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When I stopped making posts in real-time (or near real-time) while traveling and backed off this blog a bit to write only upon inspiration and free time, I started organizing posts by more broad topics rather than chronologically. And so it is with Antarctica ... penguins, kayaking, now a focus on ice. I will win no awards for logical and well-ordered photo essays! But here is a collection with a theme of ice. Obviously, this is the primary defining feature that makes traveling the seas around Antarctica so special, magical and other-worldly. So allow me to begin with what is probably my number-one favorite photo from the trip. To me, it represents in a majestic fashion the things I came to Antarctica to see  -- the variety of icebergs and penguins. (and blue is my favorite color ... maybe that adds to the appeal) Can you see the penguins on the smaller iceberg in the middle of the photo? They help provide the sense of scale. Big scale.  If you were ever to view one of my photos larger (right-click), this is the one to view. 

Tabular icebergs and penguins on a small iceberg, Southern Ocean, Antarctica.

Now to anyone else, this next pic will seem like a really lame photo, but it was the first major iceberg we saw from the ship, which the expedition leader announced we were coming toward so we could rush on deck to see it. So, for me, having seen nothing else like it in my life to date, it was exciting and worth documenting. It's kind of surreal to come across these huge blocks of ice, big as an apartment building, just floating serenely, quietly through the ocean. It's mind-boggling to realize that only a small fraction of the iceberg's total volume is visible above the water. Why is that? Because of the different densities of freshwater ice (originating from snow) and seawater. 

First large, tabular iceberg seen from our ship. Antarctica.

So there are many types of icebergs. I have used to date, and will continue to use, the term generically for any ice formation sticking up out of the water, for ease of the lay person's reading, because I think most of us non-polar-scientists and non-climatologists don't care about the distinction and find the unfamiliar terms merely distracting. But for the record, if you're interested, I present to you the technicalities of what to call floating ice on water. This is copied from the NOAA website:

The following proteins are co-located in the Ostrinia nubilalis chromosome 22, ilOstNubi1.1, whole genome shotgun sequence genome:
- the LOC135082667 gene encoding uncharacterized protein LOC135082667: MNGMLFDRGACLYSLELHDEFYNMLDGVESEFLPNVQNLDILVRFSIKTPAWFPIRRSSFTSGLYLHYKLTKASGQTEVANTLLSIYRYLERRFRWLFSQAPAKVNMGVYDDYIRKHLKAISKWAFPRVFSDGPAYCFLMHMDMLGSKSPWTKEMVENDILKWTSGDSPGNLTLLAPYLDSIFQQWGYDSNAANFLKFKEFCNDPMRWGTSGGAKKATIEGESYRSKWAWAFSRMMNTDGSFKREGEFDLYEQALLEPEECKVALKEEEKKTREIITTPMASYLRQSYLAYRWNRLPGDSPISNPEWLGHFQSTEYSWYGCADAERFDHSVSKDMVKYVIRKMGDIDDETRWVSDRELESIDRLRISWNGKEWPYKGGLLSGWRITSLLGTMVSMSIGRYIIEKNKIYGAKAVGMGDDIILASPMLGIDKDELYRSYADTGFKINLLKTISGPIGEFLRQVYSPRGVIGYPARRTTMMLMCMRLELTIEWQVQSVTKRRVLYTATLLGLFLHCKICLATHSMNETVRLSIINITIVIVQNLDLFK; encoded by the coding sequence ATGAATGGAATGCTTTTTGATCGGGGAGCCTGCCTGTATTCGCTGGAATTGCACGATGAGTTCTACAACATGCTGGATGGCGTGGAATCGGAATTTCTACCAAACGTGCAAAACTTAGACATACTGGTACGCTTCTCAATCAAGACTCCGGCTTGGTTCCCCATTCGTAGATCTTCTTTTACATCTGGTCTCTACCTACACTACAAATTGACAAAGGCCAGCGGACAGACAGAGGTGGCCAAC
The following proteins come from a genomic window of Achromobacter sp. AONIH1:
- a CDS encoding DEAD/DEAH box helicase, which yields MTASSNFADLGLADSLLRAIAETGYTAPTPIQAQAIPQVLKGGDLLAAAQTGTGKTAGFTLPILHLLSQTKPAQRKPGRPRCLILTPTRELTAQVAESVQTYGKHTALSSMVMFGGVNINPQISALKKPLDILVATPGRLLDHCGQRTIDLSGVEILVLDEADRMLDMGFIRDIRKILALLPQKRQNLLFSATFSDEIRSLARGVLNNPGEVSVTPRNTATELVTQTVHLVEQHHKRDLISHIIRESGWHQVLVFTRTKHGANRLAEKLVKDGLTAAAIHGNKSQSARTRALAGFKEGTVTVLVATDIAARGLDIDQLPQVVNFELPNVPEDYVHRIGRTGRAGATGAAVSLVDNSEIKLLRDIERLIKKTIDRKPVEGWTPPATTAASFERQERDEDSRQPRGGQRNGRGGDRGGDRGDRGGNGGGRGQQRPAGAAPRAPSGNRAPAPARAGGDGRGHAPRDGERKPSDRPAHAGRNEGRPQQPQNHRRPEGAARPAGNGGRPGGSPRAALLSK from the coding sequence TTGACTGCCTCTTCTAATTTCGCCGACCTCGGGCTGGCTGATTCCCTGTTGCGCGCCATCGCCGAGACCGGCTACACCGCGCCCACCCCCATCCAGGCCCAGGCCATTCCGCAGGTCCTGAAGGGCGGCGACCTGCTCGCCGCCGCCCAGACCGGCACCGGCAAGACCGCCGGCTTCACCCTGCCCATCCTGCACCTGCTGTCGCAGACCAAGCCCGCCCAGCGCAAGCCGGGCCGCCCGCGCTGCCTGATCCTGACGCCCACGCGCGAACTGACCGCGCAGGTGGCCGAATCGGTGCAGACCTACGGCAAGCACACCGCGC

"To be classified as an iceberg, the height of the ice must be greater than 16 feet above sea level and the thickness must be 98-164 feet and the ice must cover an area of at least 5,382 square feet. There are smaller pieces of ice known as “bergy bits” and “growlers.” Bergy bits and growlers can originate from glaciers or shelf ice, and may also be the result of a large iceberg that has broken up. A bergy bit is a medium to large fragment of ice. Its height is generally greater than three feet but less than 16 feet above sea level and its area is normally about 1,076-3,229 square feet. Growlers are smaller fragments of ice and are roughly the size of a truck or grand piano. They extend less than three feet above the sea surface and occupy an area of about 215 square feet." 

The colossal tabular icebergs are particularly useful to scientists, for they can date the age of the iceberg much like you can a tree using the tree rings, by counting the striations in the exposed cliffs of the iceberg which has detached from a glacier; each winter a new layer of snow is added and you can see a faint line between each near year's snow, falling after the previous one has melted and compacted. You can see not only age, but also the general climatic conditions of each year based on the height and chemical composition of its layer.  Tabular icebergs in the Southern Ocean, Antarctica.

Tabular icebergs in the Southern Ocean, Antarctica.Tabular icebergs in the Southern Ocean, Antarctica.Tabular icebergs in the Southern Ocean, Antarctica.

I've seen small glaciers calve before, and of course members of our kayaking club experienced one first hand. Can you even imagine a chunk like the ones above separating from its mother and floating off? Here's a bit of snow in Wilhelmina Bay that looks ready for launch.

Edge of a glacier ready to become an iceberg. Wilhelmina Bay, Antarctica.

Check out the face of this glacier, the topography and colors. If you ever thought snow was just white ... you have been corrected. On the far left you can see some of those striations like tree rings I mentioned above. 

Face of a glacier, Antarctica.

One of the loveliest places we visited to see smaller icebergs -- the bergy bits and growlers -- was Wilhelmina Bay via zodiac cruise. For these "cruises" (two to three hours in length), smaller rubber zodiacs were deployed from the ship with 10 passengers in each. For the most part they all traveled around the site of interest to basically all the same places, but often different drivers (one of the expedition crew) would explore different little nooks and crannies of a bay. If one boat saw something of particular interest, they'd radio in to the other ones to come over and see. It seemed like we were always in a zodiac doing the radioing rather than responding to somebody else.